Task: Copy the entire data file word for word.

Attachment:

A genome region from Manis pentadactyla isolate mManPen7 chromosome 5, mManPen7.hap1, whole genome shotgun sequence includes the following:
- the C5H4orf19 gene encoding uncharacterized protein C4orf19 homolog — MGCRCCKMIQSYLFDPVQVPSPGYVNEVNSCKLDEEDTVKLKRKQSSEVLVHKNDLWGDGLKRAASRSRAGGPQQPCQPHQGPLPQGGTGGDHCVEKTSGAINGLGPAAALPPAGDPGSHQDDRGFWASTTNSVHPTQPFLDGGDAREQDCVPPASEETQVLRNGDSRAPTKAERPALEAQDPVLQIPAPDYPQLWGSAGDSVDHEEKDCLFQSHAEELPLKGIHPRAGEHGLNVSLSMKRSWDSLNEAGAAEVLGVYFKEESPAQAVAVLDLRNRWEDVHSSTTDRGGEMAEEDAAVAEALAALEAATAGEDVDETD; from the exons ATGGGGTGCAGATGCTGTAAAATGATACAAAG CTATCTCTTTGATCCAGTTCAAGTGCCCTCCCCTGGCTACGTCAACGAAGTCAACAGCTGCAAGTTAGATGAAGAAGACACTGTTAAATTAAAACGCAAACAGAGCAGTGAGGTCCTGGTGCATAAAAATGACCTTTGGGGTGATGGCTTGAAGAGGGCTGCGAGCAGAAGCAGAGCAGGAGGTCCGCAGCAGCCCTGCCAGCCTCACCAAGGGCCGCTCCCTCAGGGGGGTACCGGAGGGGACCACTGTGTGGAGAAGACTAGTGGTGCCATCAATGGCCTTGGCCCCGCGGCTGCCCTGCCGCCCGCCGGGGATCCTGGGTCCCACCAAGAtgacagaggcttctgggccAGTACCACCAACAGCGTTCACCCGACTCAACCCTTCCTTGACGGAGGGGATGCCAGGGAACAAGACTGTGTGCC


A genome region from Manis pentadactyla isolate mManPen7 chromosome 5, mManPen7.hap1, whole genome shotgun sequence includes the following:
- the C5H4orf19 gene encoding uncharacterized protein C4orf19 homolog — MGCRCCKMIQSYLFDPVQVPSPGYVNEVNSCKLDEEDTVKLKRKQSSEVLVHKNDLWGDGLKRAASRSRAGGPQQPCQPHQGPLPQGGTGGDHCVEKTSGAINGLGPAAALPPAGDPGSHQDDRGFWASTTNSVHPTQPFLDGGDAREQDCVPPASEETQVLRNGDSRAPTKAERPALEAQDPVLQIPAPDYPQLWGSAGDSVDHEEKDCLFQSHAEELPLKGIHPRAGEHGLNVSLSMKRSWDSLNEAGAAEVLGVYFKEESPAQAVAVLDLRNRWEDVHSSTTDRGGEMAEEDAAVAEALAALEAATAGEDVDETD; from the exons ATGGGGTGCAGATGCTGTAAAATGATACAAAG CTATCTCTTTGATCCAGTTCAAGTGCCCTCCCCTGGCTACGTCAACGAAGTCAACAGCTGCAAGTTAGATGAAGAAGACACTGTTAAATTAAAACGCAAACAGAGCAGTGAGGTCCTGGTGCATAAAAATGACCTTTGGGGTGATGGCTTGAAGAGGGCTGCGAGCAGAAGCAGAGCAGGAGGTCCGCAGCAGCCCTGCCAGCCTCACCAAGGGCCGCTCCCTCAGGGGGGTACCGGAGGGGACCACTGTGTGGAGAAGACTAGTGGTGCCATCAATGGCCTTGGCCCCGCGGCTGCCCTGCCGCCCGCCGGGGATCCTGGGTCCCACCAAGAtgacagaggcttctgggccAGTACCACCAACAGCGTTCACCCGACTCAACCCTTCCTTGACGGAGGGGATGCCAGGGAACAAGACTGTGTGCC